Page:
a. Incentives are misaligned. For example, the Infrastructure group is rewarded for stability, while the Applications group is rewarded for cutting-edge functionality and speed of delivery. b. Metrics are misaligned. For example, the Infrastructure group tracks availability and network latency as measures of performance, while the Applications group measures performance in terms of successful completion of functional and performance tests. The problem is that both sets of metrics can be "green", yet performance from a business-user's standpoint can be severely impaired. The lack of a shared language of performance blocks a true end-to-end view of application performance. c. Resourcing priorities are misaligned. When one team needs another to work on the application, the other team has different priorities.
Overwhelming as they seem, this long list of software problems can be solved with the right focus on quality. In the final part of this three-part series, I will explain how we solved these problems at AGF-Allianz with a focus on specific quality measures.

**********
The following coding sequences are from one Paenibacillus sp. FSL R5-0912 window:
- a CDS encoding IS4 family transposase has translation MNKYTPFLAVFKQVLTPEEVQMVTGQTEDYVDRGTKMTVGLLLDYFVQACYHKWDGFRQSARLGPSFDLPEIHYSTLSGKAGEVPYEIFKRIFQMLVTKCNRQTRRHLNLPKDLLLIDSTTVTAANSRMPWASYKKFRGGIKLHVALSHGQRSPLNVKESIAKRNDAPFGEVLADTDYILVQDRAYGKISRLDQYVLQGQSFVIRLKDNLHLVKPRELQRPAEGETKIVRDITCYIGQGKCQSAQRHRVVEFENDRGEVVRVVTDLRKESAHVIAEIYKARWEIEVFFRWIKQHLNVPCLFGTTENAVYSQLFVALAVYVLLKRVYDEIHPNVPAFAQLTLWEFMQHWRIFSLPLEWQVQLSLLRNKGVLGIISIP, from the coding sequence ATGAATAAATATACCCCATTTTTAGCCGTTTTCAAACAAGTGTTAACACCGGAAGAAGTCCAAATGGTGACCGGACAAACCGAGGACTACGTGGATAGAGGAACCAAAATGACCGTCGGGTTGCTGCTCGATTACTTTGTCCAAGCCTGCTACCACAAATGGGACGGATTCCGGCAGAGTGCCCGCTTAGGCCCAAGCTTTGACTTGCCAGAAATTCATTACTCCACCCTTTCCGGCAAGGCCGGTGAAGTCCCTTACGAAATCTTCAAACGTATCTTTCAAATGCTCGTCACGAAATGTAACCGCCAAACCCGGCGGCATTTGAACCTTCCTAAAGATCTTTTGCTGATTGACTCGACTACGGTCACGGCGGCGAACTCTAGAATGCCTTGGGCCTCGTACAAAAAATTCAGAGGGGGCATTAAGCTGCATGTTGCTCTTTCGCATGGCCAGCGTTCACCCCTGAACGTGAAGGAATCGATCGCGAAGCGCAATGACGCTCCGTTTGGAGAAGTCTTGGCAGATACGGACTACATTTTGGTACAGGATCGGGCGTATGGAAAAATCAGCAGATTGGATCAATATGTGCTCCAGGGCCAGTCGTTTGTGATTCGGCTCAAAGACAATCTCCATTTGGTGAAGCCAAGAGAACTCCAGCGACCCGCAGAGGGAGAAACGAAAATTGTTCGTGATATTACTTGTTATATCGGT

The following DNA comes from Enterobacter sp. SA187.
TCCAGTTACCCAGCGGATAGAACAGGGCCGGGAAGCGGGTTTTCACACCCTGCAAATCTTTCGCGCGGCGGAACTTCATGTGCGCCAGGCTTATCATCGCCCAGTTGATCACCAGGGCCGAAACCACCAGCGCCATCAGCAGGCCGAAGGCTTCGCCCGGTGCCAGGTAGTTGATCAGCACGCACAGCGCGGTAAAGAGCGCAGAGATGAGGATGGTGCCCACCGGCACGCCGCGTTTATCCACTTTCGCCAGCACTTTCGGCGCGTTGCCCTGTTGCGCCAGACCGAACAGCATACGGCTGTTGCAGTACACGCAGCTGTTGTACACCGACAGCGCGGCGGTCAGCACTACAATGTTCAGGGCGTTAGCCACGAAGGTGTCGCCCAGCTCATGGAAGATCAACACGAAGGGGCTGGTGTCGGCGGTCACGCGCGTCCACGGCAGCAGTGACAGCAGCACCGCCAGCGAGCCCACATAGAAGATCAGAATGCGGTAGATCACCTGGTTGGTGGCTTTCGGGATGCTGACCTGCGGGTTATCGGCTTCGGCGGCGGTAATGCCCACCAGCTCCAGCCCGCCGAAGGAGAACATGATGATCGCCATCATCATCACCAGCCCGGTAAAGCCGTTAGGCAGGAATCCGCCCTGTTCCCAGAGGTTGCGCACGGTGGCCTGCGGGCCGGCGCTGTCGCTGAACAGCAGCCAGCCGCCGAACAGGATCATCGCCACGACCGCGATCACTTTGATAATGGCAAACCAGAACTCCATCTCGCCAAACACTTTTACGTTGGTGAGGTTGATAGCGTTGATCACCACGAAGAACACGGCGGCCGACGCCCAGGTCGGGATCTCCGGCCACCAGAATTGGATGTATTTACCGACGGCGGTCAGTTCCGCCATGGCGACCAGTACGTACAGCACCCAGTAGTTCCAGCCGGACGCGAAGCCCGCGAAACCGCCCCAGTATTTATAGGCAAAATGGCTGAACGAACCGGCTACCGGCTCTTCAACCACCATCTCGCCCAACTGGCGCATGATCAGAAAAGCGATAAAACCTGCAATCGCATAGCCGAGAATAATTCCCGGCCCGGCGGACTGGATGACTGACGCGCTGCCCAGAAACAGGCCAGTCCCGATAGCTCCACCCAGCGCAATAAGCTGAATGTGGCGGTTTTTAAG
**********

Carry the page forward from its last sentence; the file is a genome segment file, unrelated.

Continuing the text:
About the Author: Paul Camille Bentz joined AGF in April 2000 to head the IT organization following the merger of three insurance companies acquired by Allianz. The merger was followed by a rationalization program to reduce dramatically the costs of IT while delivering new solutions. He then served as Regional CIO for Allianz, advisor to the Chairman of AGF, and member of the Allianz Executive Board. Before AGF, Paul was CIO of Paribas, where he implemented a global organization with more than 2100 staff worldwide to support all the business areas of the Investment Bank. Paul also served in IT leadership roles for Credit Lyonnais and Air Liquide in several European countries over the course of ten years. He retired from Allianz in 2007 and now runs his own consulting company, while spending time with his wife, three children and three grandchildren. He can be reached at [email protected] .In Part II of this three-part series Paul Camille Bentz, former CIO, AGF-Allianz, describes the current state of the insurance IT portfolio and why this makes it hard to achieve the requisite business goals of increasing revenue and margin through M&A and organic growth.